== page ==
The Ouémé Valley is characterized by its green ground filled with water that extends as far as the eye can see. Located between a lake and an Ocean, affected by the monsoon and the dry winds coming from the Sahara, this territory is highly impacted by seasons.
Its diversity can be illustrated by the Nokoué lake which tributaries (The Ouémé and the Sô) originate in Zangnanado and Allada plateaus. The salted water that comes from the Cotonou channel is softened thanks to the equatorial backward-flow.
With considerable natural assets, the Valley faces also serious challenges such as the disorganized urbanization of the lagoon and hazardous agriculture projects due to a rising water level.
In Benin, the majority of the population works in the agricultural sector and the agriculture is essentially domestic. The main challenges of Benin’s agriculture are a hard access to quality seeds, soil and equipment. The context of global warming recently added the issue of water supplying.
Since the 2008 economic crisis, the government initiated a self-sufficiency policy. Even though rice is a staple food in Benin, it is mainly imported from Asia. In 2016, a USDA report indicated that 425 000 tons of rice were imported when only 151 000 tons were produced locally. Benin is Thailand’s first customer.
The Ekpé district is at the front line of water control issue in agriculture. It is located on the coast of Nokoué lake between Cotonou and Porto-Novo.
Working on the lake shore seems to be a priority in order to improve the agricultural areas. The study of the geology of soil, flora, water streams and salinity of the lake would be the main points of our intervention. In the first place, the mangrove swamp will purify the salted waters. This vegetation will mainly settle on the lakeshore, creating a green belt that will protect the ground around the lake from the salted water. This source of wood will also contain the urbanization and prevent the seasonal floods.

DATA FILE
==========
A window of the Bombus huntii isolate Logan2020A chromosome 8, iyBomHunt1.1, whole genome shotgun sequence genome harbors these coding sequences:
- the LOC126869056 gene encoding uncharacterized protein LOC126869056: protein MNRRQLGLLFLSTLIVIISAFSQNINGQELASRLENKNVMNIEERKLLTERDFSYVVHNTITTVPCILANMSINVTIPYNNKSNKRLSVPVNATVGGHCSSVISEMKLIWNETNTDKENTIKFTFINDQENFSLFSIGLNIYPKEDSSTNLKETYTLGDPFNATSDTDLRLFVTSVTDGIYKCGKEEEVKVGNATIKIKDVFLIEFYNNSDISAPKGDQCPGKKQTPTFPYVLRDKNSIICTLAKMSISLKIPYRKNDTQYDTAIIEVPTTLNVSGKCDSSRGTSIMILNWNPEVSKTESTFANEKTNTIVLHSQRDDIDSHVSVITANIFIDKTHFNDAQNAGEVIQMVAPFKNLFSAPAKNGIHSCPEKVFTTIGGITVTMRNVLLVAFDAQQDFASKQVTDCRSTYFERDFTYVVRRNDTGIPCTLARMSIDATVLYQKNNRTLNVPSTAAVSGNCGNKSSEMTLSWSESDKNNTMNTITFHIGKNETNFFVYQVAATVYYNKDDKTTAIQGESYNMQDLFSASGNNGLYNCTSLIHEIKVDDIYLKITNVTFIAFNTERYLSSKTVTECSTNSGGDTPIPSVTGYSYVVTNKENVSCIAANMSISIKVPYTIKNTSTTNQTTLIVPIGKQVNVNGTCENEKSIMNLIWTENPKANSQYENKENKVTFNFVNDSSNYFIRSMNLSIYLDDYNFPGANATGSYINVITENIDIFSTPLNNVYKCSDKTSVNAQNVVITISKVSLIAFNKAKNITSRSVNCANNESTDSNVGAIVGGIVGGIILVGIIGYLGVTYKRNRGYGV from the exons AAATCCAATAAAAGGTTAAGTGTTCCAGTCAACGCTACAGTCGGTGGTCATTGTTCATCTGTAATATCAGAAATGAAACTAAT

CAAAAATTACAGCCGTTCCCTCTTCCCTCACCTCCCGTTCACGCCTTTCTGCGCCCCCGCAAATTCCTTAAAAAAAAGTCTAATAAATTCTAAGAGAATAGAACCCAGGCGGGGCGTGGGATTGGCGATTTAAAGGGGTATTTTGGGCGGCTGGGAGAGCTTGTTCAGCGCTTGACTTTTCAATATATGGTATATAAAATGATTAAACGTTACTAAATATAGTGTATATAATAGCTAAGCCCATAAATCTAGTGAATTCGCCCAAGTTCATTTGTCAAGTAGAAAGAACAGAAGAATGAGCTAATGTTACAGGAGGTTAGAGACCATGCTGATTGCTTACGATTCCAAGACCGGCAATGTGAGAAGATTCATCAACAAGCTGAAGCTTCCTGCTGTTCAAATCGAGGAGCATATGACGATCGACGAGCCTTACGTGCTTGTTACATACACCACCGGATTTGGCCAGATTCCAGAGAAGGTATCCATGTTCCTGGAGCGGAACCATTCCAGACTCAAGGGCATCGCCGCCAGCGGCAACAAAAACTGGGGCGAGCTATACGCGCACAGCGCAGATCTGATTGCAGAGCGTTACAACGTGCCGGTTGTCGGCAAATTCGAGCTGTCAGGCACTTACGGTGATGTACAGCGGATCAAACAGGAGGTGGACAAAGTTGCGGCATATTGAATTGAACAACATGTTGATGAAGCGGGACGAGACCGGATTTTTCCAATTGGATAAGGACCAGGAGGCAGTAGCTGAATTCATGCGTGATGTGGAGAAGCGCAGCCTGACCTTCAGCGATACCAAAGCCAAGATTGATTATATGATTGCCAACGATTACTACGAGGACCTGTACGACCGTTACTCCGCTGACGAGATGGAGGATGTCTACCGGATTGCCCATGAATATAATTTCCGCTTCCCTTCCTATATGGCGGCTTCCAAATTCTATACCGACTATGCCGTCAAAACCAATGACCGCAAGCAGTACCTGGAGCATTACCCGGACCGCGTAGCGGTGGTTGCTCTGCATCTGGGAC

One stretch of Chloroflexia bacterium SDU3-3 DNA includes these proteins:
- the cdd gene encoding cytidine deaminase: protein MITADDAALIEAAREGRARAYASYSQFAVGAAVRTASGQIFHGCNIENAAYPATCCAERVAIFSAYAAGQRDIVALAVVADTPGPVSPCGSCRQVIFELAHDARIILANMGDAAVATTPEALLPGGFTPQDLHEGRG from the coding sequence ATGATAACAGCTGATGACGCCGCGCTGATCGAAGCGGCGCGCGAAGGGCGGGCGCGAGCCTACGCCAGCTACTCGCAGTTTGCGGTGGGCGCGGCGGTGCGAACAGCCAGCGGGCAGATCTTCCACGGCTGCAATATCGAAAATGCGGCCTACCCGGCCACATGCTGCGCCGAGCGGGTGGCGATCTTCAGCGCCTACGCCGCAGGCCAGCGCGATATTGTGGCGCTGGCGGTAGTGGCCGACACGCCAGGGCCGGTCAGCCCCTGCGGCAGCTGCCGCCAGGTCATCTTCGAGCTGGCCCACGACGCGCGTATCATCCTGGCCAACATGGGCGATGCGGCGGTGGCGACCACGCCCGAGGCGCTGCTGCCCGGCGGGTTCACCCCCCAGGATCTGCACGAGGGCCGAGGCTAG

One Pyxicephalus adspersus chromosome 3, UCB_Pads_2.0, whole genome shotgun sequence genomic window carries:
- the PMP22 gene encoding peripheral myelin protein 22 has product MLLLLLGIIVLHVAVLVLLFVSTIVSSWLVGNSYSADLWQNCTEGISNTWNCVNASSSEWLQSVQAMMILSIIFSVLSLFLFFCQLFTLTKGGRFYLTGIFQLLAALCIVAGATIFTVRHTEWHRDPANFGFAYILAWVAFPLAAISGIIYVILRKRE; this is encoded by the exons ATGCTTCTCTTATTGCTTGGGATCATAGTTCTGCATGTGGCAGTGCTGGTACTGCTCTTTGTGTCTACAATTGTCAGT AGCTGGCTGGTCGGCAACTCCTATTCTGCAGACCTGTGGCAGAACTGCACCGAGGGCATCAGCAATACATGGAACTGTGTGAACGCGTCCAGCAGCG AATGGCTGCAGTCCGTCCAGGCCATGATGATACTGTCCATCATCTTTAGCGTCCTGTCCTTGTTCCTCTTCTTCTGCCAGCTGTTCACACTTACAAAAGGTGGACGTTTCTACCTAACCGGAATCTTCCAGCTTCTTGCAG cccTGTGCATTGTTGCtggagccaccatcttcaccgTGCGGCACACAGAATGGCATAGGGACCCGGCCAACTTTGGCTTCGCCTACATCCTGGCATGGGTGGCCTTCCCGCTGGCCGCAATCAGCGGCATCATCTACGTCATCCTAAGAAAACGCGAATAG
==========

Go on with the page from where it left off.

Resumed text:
In order to answer to the high rice demand, we are projecting rice fields along the lakeshore. Located just behind the mangrove swamp, the fields will be continually irrigated in order to prevent them from drought between the monsoon periods. Navigable canals will allow crops circulation to the diverse selling points. The fields that already exist in the periphery of the Ekpé district will also benefit from the purification of the soil and will be easier to irrigate.
The highway connecting the two main cities of the country is bordering the Ekpè district. Connecting the district to the transport network seems to be a priority, regarding to the high demographic and agricultural expansion. Particularly, a focus should be made on public transport and crops logistics.
First of all, the East-West axis connecting the edge of Podji to Tchonvi village on the lakeshore will be reinforced with a regular bus line which will make stops in the main public infrastructure of Ekpè (such as schools, hospitals and markets) as well as the mostly populated areas of the district. With a length of 13.5 km, this path will be realized in around 30’ with a pace of a bus every 15’. Secondly, a road will connect the urban center of Ekpè on the edge of Sèmè-Kodji with the main agricultural area in the north of the district. This road will highly improve the commercial traffic in the district. Finally, the extremities of these two axis will become important communication poles since it will be connected with the country's main axis, connecting the whole district with Benin’s major towns and neighboring countries.